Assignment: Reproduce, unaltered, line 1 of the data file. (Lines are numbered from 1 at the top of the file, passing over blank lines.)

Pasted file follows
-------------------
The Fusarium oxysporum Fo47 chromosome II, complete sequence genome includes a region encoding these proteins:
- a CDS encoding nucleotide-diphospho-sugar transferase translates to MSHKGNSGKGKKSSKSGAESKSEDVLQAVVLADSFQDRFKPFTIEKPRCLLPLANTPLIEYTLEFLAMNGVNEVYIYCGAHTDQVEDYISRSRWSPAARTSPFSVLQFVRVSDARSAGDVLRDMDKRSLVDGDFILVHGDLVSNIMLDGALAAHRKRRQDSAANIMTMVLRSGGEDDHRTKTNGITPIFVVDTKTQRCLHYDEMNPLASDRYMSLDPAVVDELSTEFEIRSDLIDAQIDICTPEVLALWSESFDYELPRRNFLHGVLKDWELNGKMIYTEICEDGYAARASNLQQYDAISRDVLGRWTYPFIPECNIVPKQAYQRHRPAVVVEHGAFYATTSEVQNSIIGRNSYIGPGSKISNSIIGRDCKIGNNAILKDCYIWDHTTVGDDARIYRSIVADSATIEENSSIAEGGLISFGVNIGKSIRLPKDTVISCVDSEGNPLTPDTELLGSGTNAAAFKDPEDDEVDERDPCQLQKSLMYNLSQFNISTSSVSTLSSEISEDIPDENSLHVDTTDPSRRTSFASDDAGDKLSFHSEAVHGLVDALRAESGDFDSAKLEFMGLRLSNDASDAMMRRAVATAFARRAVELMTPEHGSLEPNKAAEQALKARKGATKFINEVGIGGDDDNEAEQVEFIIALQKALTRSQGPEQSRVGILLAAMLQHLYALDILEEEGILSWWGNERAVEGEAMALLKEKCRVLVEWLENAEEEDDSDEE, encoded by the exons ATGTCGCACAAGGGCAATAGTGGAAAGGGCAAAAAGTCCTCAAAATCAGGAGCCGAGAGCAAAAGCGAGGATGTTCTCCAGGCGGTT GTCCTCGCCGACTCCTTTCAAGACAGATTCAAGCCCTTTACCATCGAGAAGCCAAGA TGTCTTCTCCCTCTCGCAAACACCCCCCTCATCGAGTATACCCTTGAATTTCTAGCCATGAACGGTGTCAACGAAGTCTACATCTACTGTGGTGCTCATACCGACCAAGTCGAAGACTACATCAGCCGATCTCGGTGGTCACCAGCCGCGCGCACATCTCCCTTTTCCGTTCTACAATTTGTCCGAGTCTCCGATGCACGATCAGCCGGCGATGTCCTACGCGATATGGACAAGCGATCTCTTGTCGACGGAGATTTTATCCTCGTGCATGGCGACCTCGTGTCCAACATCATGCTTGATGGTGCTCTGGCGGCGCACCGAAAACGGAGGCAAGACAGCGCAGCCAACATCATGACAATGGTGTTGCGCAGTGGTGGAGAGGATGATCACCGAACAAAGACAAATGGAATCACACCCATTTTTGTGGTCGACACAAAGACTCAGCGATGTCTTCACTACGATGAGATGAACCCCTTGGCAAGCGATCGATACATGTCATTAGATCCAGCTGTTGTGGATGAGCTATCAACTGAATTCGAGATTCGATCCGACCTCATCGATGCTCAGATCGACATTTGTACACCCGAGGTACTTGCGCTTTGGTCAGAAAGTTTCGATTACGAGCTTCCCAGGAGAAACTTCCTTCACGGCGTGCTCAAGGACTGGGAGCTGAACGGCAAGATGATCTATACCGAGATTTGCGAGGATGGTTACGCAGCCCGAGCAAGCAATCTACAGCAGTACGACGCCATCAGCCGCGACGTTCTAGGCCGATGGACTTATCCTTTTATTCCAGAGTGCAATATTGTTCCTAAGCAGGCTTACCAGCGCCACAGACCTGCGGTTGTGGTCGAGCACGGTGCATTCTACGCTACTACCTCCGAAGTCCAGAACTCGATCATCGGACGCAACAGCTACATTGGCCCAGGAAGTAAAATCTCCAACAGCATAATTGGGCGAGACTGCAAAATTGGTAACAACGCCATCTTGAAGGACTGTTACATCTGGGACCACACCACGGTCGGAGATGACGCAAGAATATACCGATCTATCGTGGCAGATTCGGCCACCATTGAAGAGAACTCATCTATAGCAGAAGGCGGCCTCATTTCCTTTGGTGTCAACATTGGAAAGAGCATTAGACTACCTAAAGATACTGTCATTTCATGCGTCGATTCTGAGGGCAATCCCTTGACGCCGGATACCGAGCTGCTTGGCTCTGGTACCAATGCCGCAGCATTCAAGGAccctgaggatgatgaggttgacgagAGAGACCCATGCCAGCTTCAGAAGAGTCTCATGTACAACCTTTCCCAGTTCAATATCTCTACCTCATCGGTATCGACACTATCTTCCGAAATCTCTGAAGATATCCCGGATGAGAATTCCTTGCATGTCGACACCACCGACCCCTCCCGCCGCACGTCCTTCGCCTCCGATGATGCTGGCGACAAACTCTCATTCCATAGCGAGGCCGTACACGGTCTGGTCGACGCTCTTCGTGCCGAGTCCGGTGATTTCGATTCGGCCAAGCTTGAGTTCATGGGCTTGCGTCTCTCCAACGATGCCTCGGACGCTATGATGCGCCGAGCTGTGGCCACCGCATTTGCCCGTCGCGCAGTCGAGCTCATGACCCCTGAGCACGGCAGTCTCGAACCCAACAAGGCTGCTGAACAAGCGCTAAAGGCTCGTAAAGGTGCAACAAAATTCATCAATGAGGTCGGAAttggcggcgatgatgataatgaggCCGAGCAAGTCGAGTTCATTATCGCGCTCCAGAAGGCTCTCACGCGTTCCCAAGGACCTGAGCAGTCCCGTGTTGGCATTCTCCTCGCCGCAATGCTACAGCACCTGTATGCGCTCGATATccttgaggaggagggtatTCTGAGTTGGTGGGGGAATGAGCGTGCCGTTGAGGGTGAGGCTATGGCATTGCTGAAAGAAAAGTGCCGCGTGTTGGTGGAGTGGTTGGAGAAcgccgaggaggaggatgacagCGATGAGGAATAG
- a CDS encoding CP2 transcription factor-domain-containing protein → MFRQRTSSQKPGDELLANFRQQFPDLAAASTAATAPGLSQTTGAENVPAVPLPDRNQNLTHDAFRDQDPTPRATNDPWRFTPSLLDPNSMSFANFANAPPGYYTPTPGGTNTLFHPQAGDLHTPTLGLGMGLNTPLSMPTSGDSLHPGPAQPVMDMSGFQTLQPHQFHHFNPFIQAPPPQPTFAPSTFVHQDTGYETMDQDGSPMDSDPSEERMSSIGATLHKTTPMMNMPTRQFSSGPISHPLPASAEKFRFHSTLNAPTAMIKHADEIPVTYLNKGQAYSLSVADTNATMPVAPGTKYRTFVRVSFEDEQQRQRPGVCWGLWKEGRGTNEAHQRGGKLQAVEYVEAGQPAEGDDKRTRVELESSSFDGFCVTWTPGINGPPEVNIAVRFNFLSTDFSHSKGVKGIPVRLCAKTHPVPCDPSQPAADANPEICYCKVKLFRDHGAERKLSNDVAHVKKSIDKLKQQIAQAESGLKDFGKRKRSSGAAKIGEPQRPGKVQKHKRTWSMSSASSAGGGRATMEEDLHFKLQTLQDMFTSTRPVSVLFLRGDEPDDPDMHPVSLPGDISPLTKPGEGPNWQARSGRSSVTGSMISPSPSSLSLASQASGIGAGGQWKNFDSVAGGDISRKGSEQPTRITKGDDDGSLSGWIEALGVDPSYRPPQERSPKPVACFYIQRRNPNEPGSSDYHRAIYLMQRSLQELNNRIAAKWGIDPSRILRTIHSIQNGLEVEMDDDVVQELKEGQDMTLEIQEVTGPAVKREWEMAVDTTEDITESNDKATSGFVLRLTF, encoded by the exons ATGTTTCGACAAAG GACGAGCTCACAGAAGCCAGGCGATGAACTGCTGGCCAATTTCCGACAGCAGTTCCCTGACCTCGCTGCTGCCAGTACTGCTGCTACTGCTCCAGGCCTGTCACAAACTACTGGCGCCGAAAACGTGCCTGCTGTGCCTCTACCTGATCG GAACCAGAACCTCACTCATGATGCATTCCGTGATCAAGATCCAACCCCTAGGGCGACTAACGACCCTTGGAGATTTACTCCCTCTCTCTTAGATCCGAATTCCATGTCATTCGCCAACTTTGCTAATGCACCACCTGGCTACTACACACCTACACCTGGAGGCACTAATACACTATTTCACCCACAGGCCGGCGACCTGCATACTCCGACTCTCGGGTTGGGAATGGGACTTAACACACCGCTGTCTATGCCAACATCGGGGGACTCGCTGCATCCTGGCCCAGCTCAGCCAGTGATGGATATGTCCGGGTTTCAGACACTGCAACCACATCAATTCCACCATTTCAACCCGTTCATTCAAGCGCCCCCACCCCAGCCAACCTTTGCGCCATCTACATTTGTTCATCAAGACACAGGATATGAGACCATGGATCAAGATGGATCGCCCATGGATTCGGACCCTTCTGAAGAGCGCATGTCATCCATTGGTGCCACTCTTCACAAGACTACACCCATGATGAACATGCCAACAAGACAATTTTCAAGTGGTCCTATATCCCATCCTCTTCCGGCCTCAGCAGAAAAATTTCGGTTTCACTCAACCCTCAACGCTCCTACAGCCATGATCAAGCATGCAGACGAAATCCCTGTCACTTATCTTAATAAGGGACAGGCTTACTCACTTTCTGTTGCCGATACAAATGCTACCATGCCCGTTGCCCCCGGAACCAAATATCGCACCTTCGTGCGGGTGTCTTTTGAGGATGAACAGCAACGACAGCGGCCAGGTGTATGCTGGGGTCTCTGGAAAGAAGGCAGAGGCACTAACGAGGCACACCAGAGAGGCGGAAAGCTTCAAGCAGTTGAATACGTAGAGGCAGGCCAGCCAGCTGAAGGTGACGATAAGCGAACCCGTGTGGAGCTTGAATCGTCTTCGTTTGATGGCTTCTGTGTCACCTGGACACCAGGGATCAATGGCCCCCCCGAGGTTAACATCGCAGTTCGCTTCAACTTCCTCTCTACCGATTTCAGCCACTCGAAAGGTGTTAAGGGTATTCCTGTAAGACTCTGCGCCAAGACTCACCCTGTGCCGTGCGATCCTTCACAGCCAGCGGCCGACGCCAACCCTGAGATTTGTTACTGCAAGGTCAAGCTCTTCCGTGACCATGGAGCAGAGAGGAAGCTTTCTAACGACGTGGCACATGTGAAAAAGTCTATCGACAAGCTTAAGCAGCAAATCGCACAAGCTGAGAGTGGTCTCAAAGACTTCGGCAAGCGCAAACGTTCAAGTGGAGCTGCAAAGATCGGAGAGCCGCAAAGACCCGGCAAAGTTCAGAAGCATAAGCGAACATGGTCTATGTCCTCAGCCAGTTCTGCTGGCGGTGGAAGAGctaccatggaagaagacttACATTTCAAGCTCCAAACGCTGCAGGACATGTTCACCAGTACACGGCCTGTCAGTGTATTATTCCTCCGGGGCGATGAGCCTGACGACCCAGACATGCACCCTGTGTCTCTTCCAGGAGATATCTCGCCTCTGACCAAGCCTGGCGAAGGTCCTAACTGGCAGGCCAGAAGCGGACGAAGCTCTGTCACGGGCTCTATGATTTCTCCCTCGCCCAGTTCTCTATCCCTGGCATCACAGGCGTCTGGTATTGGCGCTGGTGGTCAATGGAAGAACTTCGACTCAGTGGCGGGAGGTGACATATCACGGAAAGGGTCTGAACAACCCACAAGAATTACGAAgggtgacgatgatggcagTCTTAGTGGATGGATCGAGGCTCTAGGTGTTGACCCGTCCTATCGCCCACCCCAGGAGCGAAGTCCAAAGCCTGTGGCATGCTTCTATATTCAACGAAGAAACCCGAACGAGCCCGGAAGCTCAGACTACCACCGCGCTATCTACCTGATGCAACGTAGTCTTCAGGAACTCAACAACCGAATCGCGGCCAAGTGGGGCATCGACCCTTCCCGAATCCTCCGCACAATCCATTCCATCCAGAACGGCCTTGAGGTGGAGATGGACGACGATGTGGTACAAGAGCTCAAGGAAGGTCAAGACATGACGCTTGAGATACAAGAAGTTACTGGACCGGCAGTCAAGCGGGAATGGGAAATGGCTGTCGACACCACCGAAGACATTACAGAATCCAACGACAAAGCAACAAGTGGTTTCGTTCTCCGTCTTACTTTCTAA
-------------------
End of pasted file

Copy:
The Fusarium oxysporum Fo47 chromosome II, complete sequence genome includes a region encoding these proteins: